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Ruth 1:1-22 . Ruth and Naomi.— Bethlehem ceased for a time to be what its name signified— a house of bread. Under stress of famine Elimelech, with his wife Naomi, left his Judæ an home, and went to sojourn in the land of Moab, where he died. His two sons married women of Moab, Orpah and Ruth, but died childless, so that Naomi and her daughters-in-law were left together in lonely widowhood.
Ruth 1:1 . Seen from the uplands of Judea, the mountains of Moab are like an immense wall rising beyond the mysterious gulf of the Dead Sea.
Ruth 1:2 . Elimelech, meaning “ my God is king,” is an ancient Palestinian name, which occurs in the Amarna tablets. Naomi means “ my sweet one,” a mother’ s fond name for her child. Ephrath was a district round about Bethlehem ( cf. Genesis 35:19 *, 1 Samuel 17:12).
Ruth 1:4 . The derivation of Orpah and Ruth is uncertain, but the latter appears to mean “ the friend” or “ companion.”
Ruth 1:6 . Yahweh sometimes visited His people in grace ( e.g. Exodus 4:31, 1 Samuel 2:21), and sometimes in displeasure ( Jeremiah 6:15; Jeremiah 49:8).
Ruth 1:7 . Strictly speaking, only one of the three women could be said to “ return” to the land of Judah.
Ruth 1:8 . The writer belonged to a time when Yahweh’ s power was known to extend far beyond the limits of Canaan. Jephthah spoke of Chemosh as the god of Moab ( Judges 11:24), but Naomi knows better, and prays that Yahweh may be kind to her daughters-in law in the land of Moab.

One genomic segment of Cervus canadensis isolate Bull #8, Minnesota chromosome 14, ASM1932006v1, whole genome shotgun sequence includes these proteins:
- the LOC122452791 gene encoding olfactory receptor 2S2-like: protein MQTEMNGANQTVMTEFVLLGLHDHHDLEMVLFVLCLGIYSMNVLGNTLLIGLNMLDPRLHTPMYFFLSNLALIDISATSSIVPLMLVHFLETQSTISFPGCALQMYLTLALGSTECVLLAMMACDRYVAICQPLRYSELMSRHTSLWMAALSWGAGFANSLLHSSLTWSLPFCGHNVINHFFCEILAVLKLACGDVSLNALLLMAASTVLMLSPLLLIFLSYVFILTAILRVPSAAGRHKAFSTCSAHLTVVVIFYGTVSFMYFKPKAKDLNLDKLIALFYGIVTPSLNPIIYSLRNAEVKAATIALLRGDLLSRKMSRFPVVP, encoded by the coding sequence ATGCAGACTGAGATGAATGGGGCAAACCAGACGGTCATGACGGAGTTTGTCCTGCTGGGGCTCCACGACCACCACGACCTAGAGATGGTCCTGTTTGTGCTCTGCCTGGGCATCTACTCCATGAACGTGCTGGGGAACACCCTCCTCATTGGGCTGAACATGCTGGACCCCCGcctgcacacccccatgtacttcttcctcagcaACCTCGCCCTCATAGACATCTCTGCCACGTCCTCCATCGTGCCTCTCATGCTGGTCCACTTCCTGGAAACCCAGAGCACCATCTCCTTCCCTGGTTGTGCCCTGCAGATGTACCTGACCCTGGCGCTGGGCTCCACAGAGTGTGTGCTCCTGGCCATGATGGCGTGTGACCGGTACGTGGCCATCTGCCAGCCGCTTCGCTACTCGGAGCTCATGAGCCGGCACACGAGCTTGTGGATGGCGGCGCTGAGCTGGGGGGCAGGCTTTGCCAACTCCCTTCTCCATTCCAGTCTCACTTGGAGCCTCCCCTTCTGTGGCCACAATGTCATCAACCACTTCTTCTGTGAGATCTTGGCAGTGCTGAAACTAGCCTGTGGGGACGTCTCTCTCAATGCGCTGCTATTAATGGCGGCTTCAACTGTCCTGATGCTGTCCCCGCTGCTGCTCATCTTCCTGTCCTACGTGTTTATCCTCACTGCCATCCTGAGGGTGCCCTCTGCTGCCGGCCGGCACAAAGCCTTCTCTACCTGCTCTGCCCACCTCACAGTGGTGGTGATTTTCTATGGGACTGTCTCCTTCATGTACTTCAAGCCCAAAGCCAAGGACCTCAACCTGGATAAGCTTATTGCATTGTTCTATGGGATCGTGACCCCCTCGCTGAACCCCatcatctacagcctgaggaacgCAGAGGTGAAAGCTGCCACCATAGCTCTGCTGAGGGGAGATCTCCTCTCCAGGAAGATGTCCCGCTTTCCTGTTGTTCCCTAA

Ruth 1:11-13 . It was the custom in Israel that a childless widow became the wife of her brother-in-law, and his first son by her was counted the heir of the deceased husband, whose name was thus preserved (p. 109, Deuteronomy 25:5-10 *). But Naomi has no more sons. She knows the Levirate law (p. 109), but, alas, with the best will in the world she can do nothing for her daughters-in-law. It grieves her sore, not for her own sake, but for the sake of the girls whom her sons had wedded, that Yahweh’ s hand (not, as we say, “ things” ) has gone against her.
Ruth 1:15-17 . But though she can give her daughters no levirs (brothers-in-law), one of them has found her heart’ s treasure in Naomi herself, and the passionate words in which she expresses the determination to remain with her in life and in death are unsurpassably beautiful. Yahweh had already become Ruth’ s God, and her words are prompted not only by a tender human affection, but by a deep religious feeling.
Ruth 1:19 . When the women came to Bethlehem, “ the city was moved,” as any quiet eastern town still is upon the arrival of strangers.
Ruth 1:20 . Naomi sadly asks her old neighbours to change her name from Naomi to Mara— from “ sweet” to “ bitter.” It is remarkable that she uses nearly the same words as Job ( Job 27:2), giving God the same antique name of Shaddai (the Almighty). And was there not in her heart, as in Job’ s, a sense of the mystery of pain, a pathetic protest (in her case unspoken) against the old doctrine that suffering is always deserved? It would be difficult for any doctor of the old school to say why Yahweh had dealt very bitterly with, testified against, afflicted Naomi.
Ruth 1:22 . The beginning of barley harvest was in the month of April.
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Peake, Arthur. "Commentary on Ruth 1". "Peake's Commentary on the Bible ". https://www.studylight.org/
the Week of Proper 8 / Ordinary 13